I helped milk 70 goats twice a day in exchange for food and a place to stay — and it was one of the best experiences of my life

0
4
  • Simmy Decker took a semester off college to volunteer at a goat farm in Washington state.
  • She spent months milking goats, washing eggs, and mucking stalls in exchange for food and place to stay.
  • This is her story, as told to writer Elle Hardy.

This as-told-to essay is based on a conversation with Simmy Decker, 21, a health policy research assistant in Boston. The following has been edited for length and clarity. 

I was a freshman at Brandeis University in Boston in March 2020, and when the pandemic hit, we were all sent home. There was a lot of general uncertainty around what the school year in the fall would look like.

My friend and I got a Worldwide Opportunities on Organic Farms (WWOOF) membership, which costs $40 for a single or $65 for two people. WWOOF aims to grow the sustainable farming movement by linking volunteers with organic farmers.

We reached out to farmers in Hawaii and the Pacific Northwest. Hawaii was locked down, but Left Foot Farm, about 55 miles south of Seattle, accepted us. We stayed there from August to November 2020.

One of the main jobs was milking about 70 goats twice per day

At the farm milking a goat

Milking the goats
Simmy Decker

It’s a five-acre farm with around 100 goats, and about 70 of them needed milking (others were adolescents or males). There were also two alpacas, and a lot of chickens and ducks.

Around 14 volunteers were typically working on the farm. The first milking shift started at 7 a.m., with another at 5 p.m. There also were three feed shifts each day, egg washing and processing, watering the garden, and chores. On a typical day, you would do a mix of all these things. 

We got two days off weekly and free food

Simmy Decker holding canister used to transport milk from the milking room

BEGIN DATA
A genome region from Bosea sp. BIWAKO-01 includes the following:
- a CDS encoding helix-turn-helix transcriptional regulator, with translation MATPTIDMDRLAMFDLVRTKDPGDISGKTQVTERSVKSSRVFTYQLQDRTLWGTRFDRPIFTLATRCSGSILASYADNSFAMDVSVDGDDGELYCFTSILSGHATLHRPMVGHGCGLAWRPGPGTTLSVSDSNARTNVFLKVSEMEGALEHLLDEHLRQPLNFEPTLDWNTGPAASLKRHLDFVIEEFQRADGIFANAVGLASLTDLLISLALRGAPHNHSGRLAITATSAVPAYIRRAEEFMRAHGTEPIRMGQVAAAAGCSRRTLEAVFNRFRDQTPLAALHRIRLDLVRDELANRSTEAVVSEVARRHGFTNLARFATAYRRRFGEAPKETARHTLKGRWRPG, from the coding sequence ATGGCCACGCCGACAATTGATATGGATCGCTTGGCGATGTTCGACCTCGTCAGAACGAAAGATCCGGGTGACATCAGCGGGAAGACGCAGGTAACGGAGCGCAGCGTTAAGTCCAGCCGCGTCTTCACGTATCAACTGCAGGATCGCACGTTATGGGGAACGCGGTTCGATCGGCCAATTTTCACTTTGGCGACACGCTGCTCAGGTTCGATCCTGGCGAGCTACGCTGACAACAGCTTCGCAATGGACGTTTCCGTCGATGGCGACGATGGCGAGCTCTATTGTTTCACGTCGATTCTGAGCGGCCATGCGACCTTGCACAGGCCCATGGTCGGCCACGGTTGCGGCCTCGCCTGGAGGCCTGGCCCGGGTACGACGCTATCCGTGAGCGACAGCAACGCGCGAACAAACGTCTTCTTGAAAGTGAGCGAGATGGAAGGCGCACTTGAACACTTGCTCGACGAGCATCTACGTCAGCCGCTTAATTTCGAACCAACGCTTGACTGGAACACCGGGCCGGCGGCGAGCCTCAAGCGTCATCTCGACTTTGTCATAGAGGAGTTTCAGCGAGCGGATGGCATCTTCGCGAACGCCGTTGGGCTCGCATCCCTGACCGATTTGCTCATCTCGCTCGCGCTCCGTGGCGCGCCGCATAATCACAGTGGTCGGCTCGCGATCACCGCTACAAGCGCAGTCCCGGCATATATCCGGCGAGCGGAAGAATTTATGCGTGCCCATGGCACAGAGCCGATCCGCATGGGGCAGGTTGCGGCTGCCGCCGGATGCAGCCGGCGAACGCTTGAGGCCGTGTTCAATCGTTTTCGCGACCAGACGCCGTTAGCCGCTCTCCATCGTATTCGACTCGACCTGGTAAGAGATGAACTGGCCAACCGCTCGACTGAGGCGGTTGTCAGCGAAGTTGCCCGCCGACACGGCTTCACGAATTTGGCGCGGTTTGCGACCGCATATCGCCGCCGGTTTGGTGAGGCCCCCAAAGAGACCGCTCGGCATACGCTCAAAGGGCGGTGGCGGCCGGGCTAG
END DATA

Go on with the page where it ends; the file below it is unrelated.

Me holding one of the canisters we use to transport milk from the milking room to the processing room
Simmy Decker

The farm offered cabin accommodations and ingredients for daily meals.

Generally, we worked around six hours per day, for five days weekly. We stayed in cabins around the farm, which isn’t always the case with WWOOFing. I later volunteered on a Hawaii farm that required us to camp in tents. 

All of our meals were covered, but not prepared. As a college student, it was really great to learn how to cook for myself. There was pasta and other ingredients, as well as a garden that we could use with vegetables like squash and zucchini. I recall making raspberry cobbler and picking the raspberries fresh.

Sometimes there were landscaping projects, like pruning the raspberry bushes. The worst job was mucking the stalls every three months or so, which involved removing poop and putting down new hay. Afterwards, we all took long showers.

When we weren’t working, we could hang out in the farmer’s garage. He had transformed it into a lounge with a TV where the volunteers could mingle. I also loved to read with the goats in the garden. 

On our days off, we traveled about 40 minutes to Mount Rainier National Park for hikes, swims, and walks.

The experience changed my life

A Nubian doe goat named Pomona

A Nubian doe, Pomona eating a hearty breakfast of Alfalfa grass
Simmy Decker

My favorite part of my stay was interacting with the goats. They are really sweet creatures. They would often approach me when I was reading and rub against me. At a time when we were lacking physical contact due to the pandemic, animals became a great source of that.

It was also eye-opening to live in rural America, after spending my childhood on the East Coast just outside Philadelphia.

After the goat farm, I worked on two farms in Puerto Rico, and one each in Hawaii and Massachusetts. The experienced inspired me to write my senior honors thesis on food sovereignty and food apartheid in Puerto Rico.